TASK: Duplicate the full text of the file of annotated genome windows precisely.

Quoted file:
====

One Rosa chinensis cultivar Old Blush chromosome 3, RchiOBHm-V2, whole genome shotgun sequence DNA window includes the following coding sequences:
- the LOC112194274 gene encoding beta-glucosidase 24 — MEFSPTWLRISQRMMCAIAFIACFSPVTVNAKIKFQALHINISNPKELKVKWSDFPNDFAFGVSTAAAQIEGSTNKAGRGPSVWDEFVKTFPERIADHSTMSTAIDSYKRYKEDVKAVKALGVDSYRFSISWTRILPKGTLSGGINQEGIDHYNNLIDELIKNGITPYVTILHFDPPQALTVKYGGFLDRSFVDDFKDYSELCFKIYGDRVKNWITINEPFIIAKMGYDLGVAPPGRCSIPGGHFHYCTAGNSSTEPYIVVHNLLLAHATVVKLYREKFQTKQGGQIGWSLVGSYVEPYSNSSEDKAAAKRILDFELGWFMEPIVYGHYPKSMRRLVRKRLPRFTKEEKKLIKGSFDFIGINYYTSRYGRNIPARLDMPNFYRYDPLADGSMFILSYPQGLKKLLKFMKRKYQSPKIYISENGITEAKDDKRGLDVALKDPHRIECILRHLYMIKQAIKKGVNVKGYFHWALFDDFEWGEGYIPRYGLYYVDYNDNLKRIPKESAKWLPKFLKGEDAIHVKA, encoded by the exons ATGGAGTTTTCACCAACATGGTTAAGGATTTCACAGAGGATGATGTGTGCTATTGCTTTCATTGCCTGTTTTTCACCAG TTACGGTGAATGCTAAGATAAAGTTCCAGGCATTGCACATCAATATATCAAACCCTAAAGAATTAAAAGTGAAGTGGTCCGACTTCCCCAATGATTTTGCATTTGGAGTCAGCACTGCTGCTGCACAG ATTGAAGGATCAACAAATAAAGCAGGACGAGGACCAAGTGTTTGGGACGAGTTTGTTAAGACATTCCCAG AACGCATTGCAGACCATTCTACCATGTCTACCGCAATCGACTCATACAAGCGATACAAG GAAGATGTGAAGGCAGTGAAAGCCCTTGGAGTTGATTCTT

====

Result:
One Rosa chinensis cultivar Old Blush chromosome 3, RchiOBHm-V2, whole genome shotgun sequence DNA window includes the following coding sequences:
- the LOC112194274 gene encoding beta-glucosidase 24 — MEFSPTWLRISQRMMCAIAFIACFSPVTVNAKIKFQALHINISNPKELKVKWSDFPNDFAFGVSTAAAQIEGSTNKAGRGPSVWDEFVKTFPERIADHSTMSTAIDSYKRYKEDVKAVKALGVDSYRFSISWTRILPKGTLSGGINQEGIDHYNNLIDELIKNGITPYVTILHFDPPQALTVKYGGFLDRSFVDDFKDYSELCFKIYGDRVKNWITINEPFIIAKMGYDLGVAPPGRCSIPGGHFHYCTAGNSSTEPYIVVHNLLLAHATVVKLYREKFQTKQGGQIGWSLVGSYVEPYSNSSEDKAAAKRILDFELGWFMEPIVYGHYPKSMRRLVRKRLPRFTKEEKKLIKGSFDFIGINYYTSRYGRNIPARLDMPNFYRYDPLADGSMFILSYPQGLKKLLKFMKRKYQSPKIYISENGITEAKDDKRGLDVALKDPHRIECILRHLYMIKQAIKKGVNVKGYFHWALFDDFEWGEGYIPRYGLYYVDYNDNLKRIPKESAKWLPKFLKGEDAIHVKA, encoded by the exons ATGGAGTTTTCACCAACATGGTTAAGGATTTCACAGAGGATGATGTGTGCTATTGCTTTCATTGCCTGTTTTTCACCAG TTACGGTGAATGCTAAGATAAAGTTCCAGGCATTGCACATCAATATATCAAACCCTAAAGAATTAAAAGTGAAGTGGTCCGACTTCCCCAATGATTTTGCATTTGGAGTCAGCACTGCTGCTGCACAG ATTGAAGGATCAACAAATAAAGCAGGACGAGGACCAAGTGTTTGGGACGAGTTTGTTAAGACATTCCCAG AACGCATTGCAGACCATTCTACCATGTCTACCGCAATCGACTCATACAAGCGATACAAG GAAGATGTGAAGGCAGTGAAAGCCCTTGGAGTTGATTCTT